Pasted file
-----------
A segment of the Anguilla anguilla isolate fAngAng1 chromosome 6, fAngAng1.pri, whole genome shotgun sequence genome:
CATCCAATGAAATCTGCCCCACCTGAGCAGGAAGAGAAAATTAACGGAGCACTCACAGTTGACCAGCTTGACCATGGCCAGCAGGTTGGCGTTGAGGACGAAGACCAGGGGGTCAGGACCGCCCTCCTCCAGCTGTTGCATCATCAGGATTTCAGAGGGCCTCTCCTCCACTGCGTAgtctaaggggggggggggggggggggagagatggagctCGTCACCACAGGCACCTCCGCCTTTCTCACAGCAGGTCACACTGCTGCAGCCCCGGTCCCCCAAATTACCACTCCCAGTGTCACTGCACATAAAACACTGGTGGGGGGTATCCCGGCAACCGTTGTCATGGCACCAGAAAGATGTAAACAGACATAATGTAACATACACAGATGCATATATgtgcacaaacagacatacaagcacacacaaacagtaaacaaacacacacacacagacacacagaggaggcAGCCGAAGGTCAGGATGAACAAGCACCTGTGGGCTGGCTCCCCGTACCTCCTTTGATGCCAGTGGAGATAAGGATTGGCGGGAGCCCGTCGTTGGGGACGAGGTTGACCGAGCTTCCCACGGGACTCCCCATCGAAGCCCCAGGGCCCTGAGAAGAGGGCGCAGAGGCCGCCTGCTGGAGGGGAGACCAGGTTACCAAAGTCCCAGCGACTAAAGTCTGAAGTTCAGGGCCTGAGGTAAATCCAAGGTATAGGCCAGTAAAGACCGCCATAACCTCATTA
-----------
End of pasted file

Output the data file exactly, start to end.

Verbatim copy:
A segment of the Anguilla anguilla isolate fAngAng1 chromosome 6, fAngAng1.pri, whole genome shotgun sequence genome:
CATCCAATGAAATCTGCCCCACCTGAGCAGGAAGAGAAAATTAACGGAGCACTCACAGTTGACCAGCTTGACCATGGCCAGCAGGTTGGCGTTGAGGACGAAGACCAGGGGGTCAGGACCGCCCTCCTCCAGCTGTTGCATCATCAGGATTTCAGAGGGCCTCTCCTCCACTGCGTAgtctaaggggggggggggggggggggagagatggagctCGTCACCACAGGCACCTCCGCCTTTCTCACAGCAGGTCACACTGCTGCAGCCCCGGTCCCCCAAATTACCACTCCCAGTGTCACTGCACATAAAACACTGGTGGGGGGTATCCCGGCAACCGTTGTCATGGCACCAGAAAGATGTAAACAGACATAATGTAACATACACAGATGCATATATgtgcacaaacagacatacaagcacacacaaacagtaaacaaacacacacacacagacacacagaggaggcAGCCGAAGGTCAGGATGAACAAGCACCTGTGGGCTGGCTCCCCGTACCTCCTTTGATGCCAGTGGAGATAAGGATTGGCGGGAGCCCGTCGTTGGGGACGAGGTTGACCGAGCTTCCCACGGGACTCCCCATCGAAGCCCCAGGGCCCTGAGAAGAGGGCGCAGAGGCCGCCTGCTGGAGGGGAGACCAGGTTACCAAAGTCCCAGCGACTAAAGTCTGAAGTTCAGGGCCTGAGGTAAATCCAAGGTATAGGCCAGTAAAGACCGCCATAACCTCATTA